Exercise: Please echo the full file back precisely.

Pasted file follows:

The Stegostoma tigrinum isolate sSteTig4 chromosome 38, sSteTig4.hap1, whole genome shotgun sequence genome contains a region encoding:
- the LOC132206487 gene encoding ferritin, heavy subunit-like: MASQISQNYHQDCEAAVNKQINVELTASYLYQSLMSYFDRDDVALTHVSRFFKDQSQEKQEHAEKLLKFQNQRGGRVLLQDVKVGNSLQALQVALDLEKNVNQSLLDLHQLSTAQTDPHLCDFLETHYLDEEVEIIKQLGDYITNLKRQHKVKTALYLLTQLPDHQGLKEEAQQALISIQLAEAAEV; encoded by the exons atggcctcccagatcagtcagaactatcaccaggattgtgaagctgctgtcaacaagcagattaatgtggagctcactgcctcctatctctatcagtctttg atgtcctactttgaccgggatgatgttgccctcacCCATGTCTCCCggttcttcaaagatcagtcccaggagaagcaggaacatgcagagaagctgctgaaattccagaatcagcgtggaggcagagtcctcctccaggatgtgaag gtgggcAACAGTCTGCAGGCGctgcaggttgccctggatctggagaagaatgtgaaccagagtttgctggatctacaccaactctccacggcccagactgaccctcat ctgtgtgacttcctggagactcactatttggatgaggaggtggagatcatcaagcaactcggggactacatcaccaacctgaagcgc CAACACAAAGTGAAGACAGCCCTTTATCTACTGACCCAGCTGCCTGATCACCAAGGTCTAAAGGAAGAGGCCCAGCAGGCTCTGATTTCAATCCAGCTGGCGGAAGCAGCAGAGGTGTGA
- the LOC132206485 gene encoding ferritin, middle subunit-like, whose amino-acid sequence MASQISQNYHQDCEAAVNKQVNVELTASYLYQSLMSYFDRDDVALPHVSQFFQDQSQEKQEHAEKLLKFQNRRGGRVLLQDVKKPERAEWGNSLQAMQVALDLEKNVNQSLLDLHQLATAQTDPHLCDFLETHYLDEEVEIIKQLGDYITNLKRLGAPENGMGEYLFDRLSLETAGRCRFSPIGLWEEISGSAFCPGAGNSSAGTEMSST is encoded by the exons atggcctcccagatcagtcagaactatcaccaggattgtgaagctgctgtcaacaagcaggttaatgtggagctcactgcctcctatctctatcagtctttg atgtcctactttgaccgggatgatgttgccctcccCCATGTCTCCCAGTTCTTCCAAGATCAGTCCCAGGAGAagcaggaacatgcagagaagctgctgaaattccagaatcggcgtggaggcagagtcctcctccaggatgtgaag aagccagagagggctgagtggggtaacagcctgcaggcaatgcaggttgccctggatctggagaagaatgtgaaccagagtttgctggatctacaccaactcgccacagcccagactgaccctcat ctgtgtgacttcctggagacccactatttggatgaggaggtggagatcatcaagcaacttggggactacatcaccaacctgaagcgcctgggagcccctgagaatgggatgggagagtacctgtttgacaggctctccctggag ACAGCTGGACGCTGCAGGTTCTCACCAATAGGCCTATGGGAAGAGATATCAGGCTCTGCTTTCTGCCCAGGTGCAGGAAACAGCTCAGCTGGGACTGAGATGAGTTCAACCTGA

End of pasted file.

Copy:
The Stegostoma tigrinum isolate sSteTig4 chromosome 38, sSteTig4.hap1, whole genome shotgun sequence genome contains a region encoding:
- the LOC132206487 gene encoding ferritin, heavy subunit-like: MASQISQNYHQDCEAAVNKQINVELTASYLYQSLMSYFDRDDVALTHVSRFFKDQSQEKQEHAEKLLKFQNQRGGRVLLQDVKVGNSLQALQVALDLEKNVNQSLLDLHQLSTAQTDPHLCDFLETHYLDEEVEIIKQLGDYITNLKRQHKVKTALYLLTQLPDHQGLKEEAQQALISIQLAEAAEV; encoded by the exons atggcctcccagatcagtcagaactatcaccaggattgtgaagctgctgtcaacaagcagattaatgtggagctcactgcctcctatctctatcagtctttg atgtcctactttgaccgggatgatgttgccctcacCCATGTCTCCCggttcttcaaagatcagtcccaggagaagcaggaacatgcagagaagctgctgaaattccagaatcagcgtggaggcagagtcctcctccaggatgtgaag gtgggcAACAGTCTGCAGGCGctgcaggttgccctggatctggagaagaatgtgaaccagagtttgctggatctacaccaactctccacggcccagactgaccctcat ctgtgtgacttcctggagactcactatttggatgaggaggtggagatcatcaagcaactcggggactacatcaccaacctgaagcgc CAACACAAAGTGAAGACAGCCCTTTATCTACTGACCCAGCTGCCTGATCACCAAGGTCTAAAGGAAGAGGCCCAGCAGGCTCTGATTTCAATCCAGCTGGCGGAAGCAGCAGAGGTGTGA
- the LOC132206485 gene encoding ferritin, middle subunit-like, whose amino-acid sequence MASQISQNYHQDCEAAVNKQVNVELTASYLYQSLMSYFDRDDVALPHVSQFFQDQSQEKQEHAEKLLKFQNRRGGRVLLQDVKKPERAEWGNSLQAMQVALDLEKNVNQSLLDLHQLATAQTDPHLCDFLETHYLDEEVEIIKQLGDYITNLKRLGAPENGMGEYLFDRLSLETAGRCRFSPIGLWEEISGSAFCPGAGNSSAGTEMSST is encoded by the exons atggcctcccagatcagtcagaactatcaccaggattgtgaagctgctgtcaacaagcaggttaatgtggagctcactgcctcctatctctatcagtctttg atgtcctactttgaccgggatgatgttgccctcccCCATGTCTCCCAGTTCTTCCAAGATCAGTCCCAGGAGAagcaggaacatgcagagaagctgctgaaattccagaatcggcgtggaggcagagtcctcctccaggatgtgaag aagccagagagggctgagtggggtaacagcctgcaggcaatgcaggttgccctggatctggagaagaatgtgaaccagagtttgctggatctacaccaactcgccacagcccagactgaccctcat ctgtgtgacttcctggagacccactatttggatgaggaggtggagatcatcaagcaacttggggactacatcaccaacctgaagcgcctgggagcccctgagaatgggatgggagagtacctgtttgacaggctctccctggag ACAGCTGGACGCTGCAGGTTCTCACCAATAGGCCTATGGGAAGAGATATCAGGCTCTGCTTTCTGCCCAGGTGCAGGAAACAGCTCAGCTGGGACTGAGATGAGTTCAACCTGA